A computational grid essentially provides a mechanism whereby a collection of computers with processing capability is made available to users with computational tasks to perform.
M-grid, a teaching tool developed by academics at the University of Southampton, provides a system for building a computational grid which allows students to explore the potential of such a vast system without any concerns about security.
According to Dr Stephen Crouch at the University’s School of Electronics and Computer Science (ECS), M-grid allows students to grasp the concepts of grid computing before they move on to a real system.
‘This service for sharing computing power and data storage over the Internet can be installed in minutes and allows students to familiarise themselves with grid technology quickly,’ said Dr Crouch. ‘Because it operates in a “sandbox”, there are virtually no security risks.’
Dr Crouch and Dr Robert Walters, from the ECS Dependable Systems and Software Engineering group (DSSE), are working in collaboration with the School’s Learning Technologies Group (LTG) to develop M-grid further so that it is even more versatile and changes with the needs of the curriculum.
‘Security is a big issue in grid applications,’ said Dr Crouch, but M-grid will allow us to explore some of these issues further in a safe environment.’
Stanford researchers create new special-purpose computer that may someday save us billions
21.10.2016 | Stanford University
New 3-D wiring technique brings scalable quantum computers closer to reality
19.10.2016 | University of Waterloo
Researchers from the Institute for Quantum Computing (IQC) at the University of Waterloo led the development of a new extensible wiring technique capable of controlling superconducting quantum bits, representing a significant step towards to the realization of a scalable quantum computer.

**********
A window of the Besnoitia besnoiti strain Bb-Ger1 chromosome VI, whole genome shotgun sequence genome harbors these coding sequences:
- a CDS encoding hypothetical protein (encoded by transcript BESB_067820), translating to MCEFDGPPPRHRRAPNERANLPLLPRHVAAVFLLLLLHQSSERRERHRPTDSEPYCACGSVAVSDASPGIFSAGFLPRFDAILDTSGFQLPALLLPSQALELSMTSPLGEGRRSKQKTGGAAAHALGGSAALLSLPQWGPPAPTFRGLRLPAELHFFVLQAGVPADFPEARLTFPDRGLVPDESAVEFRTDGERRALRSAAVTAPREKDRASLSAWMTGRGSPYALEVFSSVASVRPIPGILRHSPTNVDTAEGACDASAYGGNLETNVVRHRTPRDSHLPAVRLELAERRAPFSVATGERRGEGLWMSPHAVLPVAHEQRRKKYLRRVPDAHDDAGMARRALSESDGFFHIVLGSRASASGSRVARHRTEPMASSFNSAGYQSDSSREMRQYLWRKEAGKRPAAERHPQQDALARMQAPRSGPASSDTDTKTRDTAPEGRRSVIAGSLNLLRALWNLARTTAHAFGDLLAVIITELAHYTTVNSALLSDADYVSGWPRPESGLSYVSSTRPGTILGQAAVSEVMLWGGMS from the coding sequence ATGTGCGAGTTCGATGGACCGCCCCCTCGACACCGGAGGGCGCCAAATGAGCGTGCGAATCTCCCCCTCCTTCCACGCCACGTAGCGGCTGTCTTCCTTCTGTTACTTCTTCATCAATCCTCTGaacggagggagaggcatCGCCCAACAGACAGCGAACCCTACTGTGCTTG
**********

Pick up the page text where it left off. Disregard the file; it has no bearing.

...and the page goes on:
"The quantum socket is a wiring method that uses three-dimensional wires based on spring-loaded pins to address individual qubits," said Jeremy Béjanin, a PhD...
In a paper in Scientific Reports, a research team at Worcester Polytechnic Institute describes a novel light-activated phenomenon that could become the basis for applications as diverse as microscopic robotic grippers and more efficient solar cells.
A research team at Worcester Polytechnic Institute (WPI) has developed a revolutionary, light-activated semiconductor nanocomposite material that can be used...
By forcefully embedding two silicon atoms in a diamond matrix, Sandia researchers have demonstrated for the first time on a single chip all the components needed to create a quantum bridge to link quantum computers together.
"People have already built small quantum computers," says Sandia researcher Ryan Camacho. "Maybe the first useful one won't be a single giant quantum computer...
COMPAMED has become the leading international marketplace for suppliers of medical manufacturing. The trade fair, which takes place every November and is co-located to MEDICA in Dusseldorf, has been steadily growing over the past years and shows that medical technology remains a rapidly growing market.
In 2016, the joint pavilion by the IVAM Microtechnology Network, the Product Market “High-tech for Medical Devices”, will be located in Hall 8a again and will...
'Ferroelectric' materials can switch between different states of electrical polarization in response to an external electric field. This flexibility means they show promise for many applications, for example in electronic devices and computer memory. Current ferroelectric materials are highly valued for their thermal and chemical stability and rapid electro-mechanical responses, but creating a material that is scalable down to the tiny sizes needed for technologies like silicon-based semiconductors (Si-based CMOS) has proven challenging.
Now, Hiroshi Funakubo and co-workers at the Tokyo Institute of Technology, in collaboration with researchers across Japan, have conducted experiments to...
14.10.2016 | Event News
14.10.2016 | Event News
12.10.2016 | Event News
21.10.2016 | Health and Medicine
21.10.2016 | Information Technology
21.10.2016 | Materials Sciences